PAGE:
by Jeffrey P. Restuccio
Hatherleigh Press, 2008
Review by Fran Gillespie on Sep 15th 2009
The idea that it was possible to use gardening to do all those things are good for me -- for my fitness- drew me to this book. Right at the beginning it promises a way to change your lifestyle permanently so that fitness can be attained and kept. I have known for a long time that regular exercise mitigates against depression, that a sedentary lifestyle plays a role in heart attack, stroke and diabetes, and generally increases one's lifespan. Of course a healthy diet also plays an important role but is not nearly as efficacious unless used in tandem with exercise.
As a matter of fact I think we have all had this information shoved down our throats for years. However the tide of obesity in the affluent Western world is proof positive that we choose to ignore the experts and remain in the comfort zone of our ordinary lives.
I think that is because most of us don't want to be told what is good for us and we certainly are not ready for a 'lifestyle change' that I hate exercise. And a heart attack, a knee replacement, a bout of cancer and periodic severe depression has still not encouraged me to follow an exercise regimen for longer than ten or twelve weeks. I feel guilty, I'm overweight, despite having a very healthy diet, but I'm unable to consistently do the one thing that would benefit me the most.
This book should therefore be ideal to help me to exercise regularly as I love gardening. There's a chapter on warming up and stretching, followed by one on resistance training with structures and other exercises. Ways to quantify and program the suggested exercises programs are also included. The author is emphatic that this is not a gardening book: it is an exercise book. His aim is to achieve the suggested exercises mainly with the large muscles and use the back in a balanced fashion. The favorite movements are, starting with an upright back (the stance), the classic lunge and weed, the lunge and weed across the body and variations on these.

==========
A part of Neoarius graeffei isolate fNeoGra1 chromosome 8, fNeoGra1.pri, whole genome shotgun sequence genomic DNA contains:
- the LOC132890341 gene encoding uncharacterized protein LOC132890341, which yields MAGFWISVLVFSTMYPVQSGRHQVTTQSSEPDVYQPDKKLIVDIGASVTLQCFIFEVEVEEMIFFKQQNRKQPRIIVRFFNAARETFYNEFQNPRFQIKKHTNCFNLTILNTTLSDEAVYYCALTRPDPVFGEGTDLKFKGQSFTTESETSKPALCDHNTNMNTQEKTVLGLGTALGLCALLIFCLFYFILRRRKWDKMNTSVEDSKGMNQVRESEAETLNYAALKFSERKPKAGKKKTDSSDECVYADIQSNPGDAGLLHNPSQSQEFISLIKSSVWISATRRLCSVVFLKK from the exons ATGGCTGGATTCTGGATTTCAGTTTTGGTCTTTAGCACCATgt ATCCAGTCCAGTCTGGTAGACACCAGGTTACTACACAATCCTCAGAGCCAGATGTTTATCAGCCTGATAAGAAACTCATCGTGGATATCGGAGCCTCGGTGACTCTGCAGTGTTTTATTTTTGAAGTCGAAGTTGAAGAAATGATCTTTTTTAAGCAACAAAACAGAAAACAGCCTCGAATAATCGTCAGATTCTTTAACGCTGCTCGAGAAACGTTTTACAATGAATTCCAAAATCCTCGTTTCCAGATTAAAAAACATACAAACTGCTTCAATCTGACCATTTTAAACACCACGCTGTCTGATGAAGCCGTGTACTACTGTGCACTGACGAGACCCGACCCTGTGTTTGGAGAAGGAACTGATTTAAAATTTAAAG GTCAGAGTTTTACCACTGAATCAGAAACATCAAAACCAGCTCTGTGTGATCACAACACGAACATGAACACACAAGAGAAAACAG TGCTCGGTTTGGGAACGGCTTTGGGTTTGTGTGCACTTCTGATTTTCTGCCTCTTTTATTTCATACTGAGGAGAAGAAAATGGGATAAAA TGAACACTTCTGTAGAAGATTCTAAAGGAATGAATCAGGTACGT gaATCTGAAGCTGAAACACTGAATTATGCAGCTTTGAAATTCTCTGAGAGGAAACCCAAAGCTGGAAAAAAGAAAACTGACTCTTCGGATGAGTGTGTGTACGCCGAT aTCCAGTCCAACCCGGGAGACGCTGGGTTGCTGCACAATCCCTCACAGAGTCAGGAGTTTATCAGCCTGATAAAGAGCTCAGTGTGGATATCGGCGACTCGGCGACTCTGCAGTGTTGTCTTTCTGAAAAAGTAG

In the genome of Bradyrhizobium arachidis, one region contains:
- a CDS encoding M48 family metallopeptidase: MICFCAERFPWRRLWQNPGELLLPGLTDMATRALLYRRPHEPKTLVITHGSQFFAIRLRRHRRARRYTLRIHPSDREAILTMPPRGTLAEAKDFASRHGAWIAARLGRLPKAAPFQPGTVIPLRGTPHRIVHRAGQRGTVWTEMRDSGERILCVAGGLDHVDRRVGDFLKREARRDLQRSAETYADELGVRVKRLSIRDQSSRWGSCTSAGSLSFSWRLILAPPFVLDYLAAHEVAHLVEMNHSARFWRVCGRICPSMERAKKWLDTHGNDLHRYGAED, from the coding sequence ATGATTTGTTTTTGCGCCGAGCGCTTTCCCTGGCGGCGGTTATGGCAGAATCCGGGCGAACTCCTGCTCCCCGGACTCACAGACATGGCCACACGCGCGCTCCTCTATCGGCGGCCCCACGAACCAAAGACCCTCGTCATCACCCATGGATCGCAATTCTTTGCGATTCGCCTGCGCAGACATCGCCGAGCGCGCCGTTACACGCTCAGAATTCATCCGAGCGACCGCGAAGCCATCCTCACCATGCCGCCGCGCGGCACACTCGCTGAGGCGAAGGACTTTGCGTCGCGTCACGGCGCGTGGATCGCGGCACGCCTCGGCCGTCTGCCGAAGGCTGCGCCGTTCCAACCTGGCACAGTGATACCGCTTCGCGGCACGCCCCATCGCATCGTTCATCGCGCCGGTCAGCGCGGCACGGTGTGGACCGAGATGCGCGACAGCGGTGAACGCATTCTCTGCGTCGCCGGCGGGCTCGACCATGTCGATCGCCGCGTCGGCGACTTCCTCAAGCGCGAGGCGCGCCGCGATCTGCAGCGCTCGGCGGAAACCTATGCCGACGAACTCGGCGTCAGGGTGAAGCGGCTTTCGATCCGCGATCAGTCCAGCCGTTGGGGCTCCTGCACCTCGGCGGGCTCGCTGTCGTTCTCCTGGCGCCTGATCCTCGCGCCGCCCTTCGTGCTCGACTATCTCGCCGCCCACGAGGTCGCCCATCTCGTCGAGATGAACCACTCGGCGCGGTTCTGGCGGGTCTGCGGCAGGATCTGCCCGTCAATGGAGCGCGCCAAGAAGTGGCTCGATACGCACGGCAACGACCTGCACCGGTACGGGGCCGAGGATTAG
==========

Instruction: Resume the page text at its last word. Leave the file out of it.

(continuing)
This is an admirable book. There is even a chapter for seniors, children and special needs. However, it disappointed me. It transforms gardening so much by concentrating on fitness that for me it loses its joy. At present my knee won't let me kneel, and there is no way I would be able to follow instructions, except perhaps for the stance and the lunge and weed. As for skipping, and most of the stretches, forget it. The illustrations with young, fit bodies accented for me that I was far from either. There is a paragraph entitled Gardening with Bad Knees or a Bad Back, but the thrust of the book is for the healthy.
The writing itself is evangelical in tone. The author has been working in this area since at least 1992, when his first book, Fitness the Dynamic Gardening Way, was published. He believes that most people, especially young ones, can, must and want to, become fit. Unfortunately the epidemic of obesity and diabetes, and the aging population, throw serious doubt on this belief.
© 2009 Fran Gillespie
Fran Gillespie writes about herself:
I am a mental health consumer of forty years standing. My family is steeped in this experience as we have traced it through four generations I therefore have also a personal understanding of caring in this difficult area. In recent years I have moved from hiding under the blankets to giving evidence to an enquiry into the human rights of the mentally ill in Australia to spearheading an understanding of the mental health consumer as a resource in our community in Hobart, Tasmania. With the support of like-minded people a system of paid consumer consultants arose from this activism. I am at present on leave from studying for a research Masters in Medicine that centres on an analysis of the development of mental health consumerism in Tasmania. I believe that it is necessary to set aside anger generated from personal experience in this area in order to achieve lasting solutions.